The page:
“I was in the Tyneside Tavern tonight,” wrote the musician Fish this week, from East Lothian. “And I can’t ever remember when there was a discussion at the bar on politics that was so open and non-abusive. Despite all the emotions, there is a huge wake-up going on, and this can only be positive.”

While conventional top-down politics – the leaders’ debate, the party political broadcast, the letter to the newspapers from groups of business leaders – is still hugely influential, its once unquestioned dominance is gradually being squeezed from both sides; both by new media and social networks that are funnier, quicker, more ingenious and more creative – “be the media you want to see”, goes the slogan – and by grassroots community activity based on strong traditional human contact, often inspired and organised through those new media.

So, as we approach referendum day, two things become increasingly clear. The first is that in an age when deference is dead, the traditional top-down political style often looks old-fashioned, lumbering, patronising and over-dependent on conventional assumptions about authority and credibility. Alex Salmond may be the leader of the SNP, but he can no longer really speak for the huge, diverse and unruly Yes campaign this long referendum process has spawned, any more than Alistair Darling can speak for the Scottish working-class people who once used to, so reliably, vote Labour.

The second is that because Britain’s two leading political parties have become too firmly wedded to that top-down, manipulative, soundbite-and-image-driven form of politics, real political energy is now inexorably draining from them.

Alex Salmond may have an unruly new Yes movement springing up around his party, but at least the SNP’s army of activists are deeply involved in it; both Labour and the Conservatives are losing grassroots membership, and increasingly look like representatives of the wealthy donors who support them, rather than of the people who elect them.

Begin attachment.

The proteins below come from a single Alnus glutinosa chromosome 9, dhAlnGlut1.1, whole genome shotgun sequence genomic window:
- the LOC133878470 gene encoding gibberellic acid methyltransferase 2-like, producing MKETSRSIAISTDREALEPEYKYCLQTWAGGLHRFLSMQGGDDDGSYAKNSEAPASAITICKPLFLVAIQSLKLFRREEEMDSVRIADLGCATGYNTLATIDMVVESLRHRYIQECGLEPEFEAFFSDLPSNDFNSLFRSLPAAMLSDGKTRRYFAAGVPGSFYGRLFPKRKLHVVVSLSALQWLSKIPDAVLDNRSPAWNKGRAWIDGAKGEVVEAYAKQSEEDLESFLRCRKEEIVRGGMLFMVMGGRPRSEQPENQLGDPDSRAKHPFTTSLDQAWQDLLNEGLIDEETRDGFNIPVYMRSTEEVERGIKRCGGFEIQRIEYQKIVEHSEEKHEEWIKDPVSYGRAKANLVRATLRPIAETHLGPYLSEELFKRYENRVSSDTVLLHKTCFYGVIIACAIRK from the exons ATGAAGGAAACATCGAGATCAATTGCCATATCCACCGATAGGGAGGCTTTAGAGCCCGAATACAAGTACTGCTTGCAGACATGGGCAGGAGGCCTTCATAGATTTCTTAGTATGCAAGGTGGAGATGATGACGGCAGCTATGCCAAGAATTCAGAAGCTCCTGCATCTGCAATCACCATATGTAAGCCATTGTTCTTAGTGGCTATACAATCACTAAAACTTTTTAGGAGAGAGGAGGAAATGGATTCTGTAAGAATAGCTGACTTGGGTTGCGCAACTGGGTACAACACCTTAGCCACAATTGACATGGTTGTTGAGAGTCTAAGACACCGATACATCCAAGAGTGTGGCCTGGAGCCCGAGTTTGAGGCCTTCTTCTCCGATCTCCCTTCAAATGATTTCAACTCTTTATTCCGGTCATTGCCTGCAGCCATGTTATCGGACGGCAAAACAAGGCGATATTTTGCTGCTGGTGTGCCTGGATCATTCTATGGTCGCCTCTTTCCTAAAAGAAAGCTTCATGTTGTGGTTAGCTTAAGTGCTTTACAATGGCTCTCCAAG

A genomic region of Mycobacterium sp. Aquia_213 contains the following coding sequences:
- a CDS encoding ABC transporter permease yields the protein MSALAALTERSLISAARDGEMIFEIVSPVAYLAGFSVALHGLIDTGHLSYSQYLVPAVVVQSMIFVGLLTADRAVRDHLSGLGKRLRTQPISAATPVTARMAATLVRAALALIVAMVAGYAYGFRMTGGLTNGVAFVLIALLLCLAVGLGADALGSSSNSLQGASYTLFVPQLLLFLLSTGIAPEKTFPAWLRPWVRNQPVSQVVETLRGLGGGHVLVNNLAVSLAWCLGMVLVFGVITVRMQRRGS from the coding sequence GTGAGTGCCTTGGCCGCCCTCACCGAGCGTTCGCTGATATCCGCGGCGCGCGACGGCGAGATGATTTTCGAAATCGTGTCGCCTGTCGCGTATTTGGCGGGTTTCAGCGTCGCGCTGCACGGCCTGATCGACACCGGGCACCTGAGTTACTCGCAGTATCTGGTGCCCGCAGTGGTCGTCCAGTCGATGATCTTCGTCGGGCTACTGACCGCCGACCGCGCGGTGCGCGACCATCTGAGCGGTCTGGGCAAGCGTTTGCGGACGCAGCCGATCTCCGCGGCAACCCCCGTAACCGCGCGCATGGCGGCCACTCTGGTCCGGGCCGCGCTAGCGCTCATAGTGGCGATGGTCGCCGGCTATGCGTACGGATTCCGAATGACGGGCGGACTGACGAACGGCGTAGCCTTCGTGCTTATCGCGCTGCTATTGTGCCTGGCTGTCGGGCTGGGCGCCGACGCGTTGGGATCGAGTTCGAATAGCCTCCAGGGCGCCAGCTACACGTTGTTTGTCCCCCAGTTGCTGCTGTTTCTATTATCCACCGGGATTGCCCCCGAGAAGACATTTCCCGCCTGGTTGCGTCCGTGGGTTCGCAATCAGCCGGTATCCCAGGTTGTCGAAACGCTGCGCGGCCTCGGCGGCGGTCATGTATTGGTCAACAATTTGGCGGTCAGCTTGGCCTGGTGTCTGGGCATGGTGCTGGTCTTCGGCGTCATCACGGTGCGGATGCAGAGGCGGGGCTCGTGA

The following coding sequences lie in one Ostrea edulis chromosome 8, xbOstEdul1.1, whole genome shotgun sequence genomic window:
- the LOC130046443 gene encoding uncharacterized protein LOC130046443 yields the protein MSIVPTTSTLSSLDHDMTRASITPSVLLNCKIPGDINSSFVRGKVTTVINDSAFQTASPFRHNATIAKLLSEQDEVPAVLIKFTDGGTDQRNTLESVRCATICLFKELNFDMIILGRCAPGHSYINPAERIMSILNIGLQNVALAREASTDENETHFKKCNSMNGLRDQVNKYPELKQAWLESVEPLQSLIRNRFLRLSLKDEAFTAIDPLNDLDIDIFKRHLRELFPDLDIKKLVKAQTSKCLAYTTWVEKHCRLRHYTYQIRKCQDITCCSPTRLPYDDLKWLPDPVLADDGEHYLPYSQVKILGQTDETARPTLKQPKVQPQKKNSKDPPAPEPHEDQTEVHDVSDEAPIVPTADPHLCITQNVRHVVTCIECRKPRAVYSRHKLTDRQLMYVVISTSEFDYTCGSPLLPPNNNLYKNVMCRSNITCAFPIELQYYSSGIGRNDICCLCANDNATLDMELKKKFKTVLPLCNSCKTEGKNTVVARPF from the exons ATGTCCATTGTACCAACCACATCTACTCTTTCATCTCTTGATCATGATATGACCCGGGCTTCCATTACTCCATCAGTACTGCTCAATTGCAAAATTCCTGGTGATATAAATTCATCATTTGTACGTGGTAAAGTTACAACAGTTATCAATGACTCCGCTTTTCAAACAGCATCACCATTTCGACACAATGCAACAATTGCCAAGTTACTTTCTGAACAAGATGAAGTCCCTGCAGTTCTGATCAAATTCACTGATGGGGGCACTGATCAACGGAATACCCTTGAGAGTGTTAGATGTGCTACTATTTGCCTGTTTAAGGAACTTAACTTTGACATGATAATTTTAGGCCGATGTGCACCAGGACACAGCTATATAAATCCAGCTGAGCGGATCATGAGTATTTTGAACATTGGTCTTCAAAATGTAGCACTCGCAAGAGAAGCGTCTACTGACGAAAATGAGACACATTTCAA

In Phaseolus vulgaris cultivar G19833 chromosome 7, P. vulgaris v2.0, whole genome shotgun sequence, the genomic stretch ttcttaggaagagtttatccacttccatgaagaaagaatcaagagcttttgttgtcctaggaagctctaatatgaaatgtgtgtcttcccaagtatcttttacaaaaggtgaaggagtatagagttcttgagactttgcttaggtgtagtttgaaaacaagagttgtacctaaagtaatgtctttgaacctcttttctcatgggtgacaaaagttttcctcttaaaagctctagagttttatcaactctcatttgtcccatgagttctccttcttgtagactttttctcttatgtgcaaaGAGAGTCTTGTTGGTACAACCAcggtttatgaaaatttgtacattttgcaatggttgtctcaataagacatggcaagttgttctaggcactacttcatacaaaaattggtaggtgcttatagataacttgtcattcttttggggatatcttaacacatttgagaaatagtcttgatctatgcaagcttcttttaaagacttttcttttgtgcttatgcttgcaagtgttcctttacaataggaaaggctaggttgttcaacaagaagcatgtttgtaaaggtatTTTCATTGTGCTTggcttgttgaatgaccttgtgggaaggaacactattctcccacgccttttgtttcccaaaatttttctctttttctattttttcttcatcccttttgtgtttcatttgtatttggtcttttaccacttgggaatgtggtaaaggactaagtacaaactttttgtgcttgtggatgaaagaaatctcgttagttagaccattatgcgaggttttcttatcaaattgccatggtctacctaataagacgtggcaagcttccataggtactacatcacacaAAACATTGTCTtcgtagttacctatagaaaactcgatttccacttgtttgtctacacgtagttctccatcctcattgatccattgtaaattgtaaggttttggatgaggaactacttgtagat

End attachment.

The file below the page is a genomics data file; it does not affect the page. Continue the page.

Yesterday, as the Conservative MP Douglas Carswell defected to Ukip, one commentator remarked that what made this loss worrying for the Tories was that Carswell is a right-wing Tory thinker who “lives in the present, not the past”.

Although the idea of the deeply nostalgic and reactionary Ukip as a party of the present and the future may seem strange from a Scottish perspective, Ukip is benefiting, like the SNP, from the growing sense that both the Labour and Conservative parties have rested too long on their Westminster laurels, supped with too many wealthy lobbyists and neglected the rich and deep layer of popular grassroots support that political parties need for long-term survival.

In the huge flowering of new and old forms of political activity that has accompanied the Scottish referendum process, Britain’s two traditional parties of government have played almost no creative part.

And although those parties retain, for now, their iron grip on Westminster politics, that grip grows less convincing by the day, as Scotland’s long, noisy, compelling and ever more inventive referendum debate offers a glimpse of a political future they barely recognise and which may – in the end – consign them to the oblivion that always awaits the complacent, the moribund and those who refuse to embrace the new.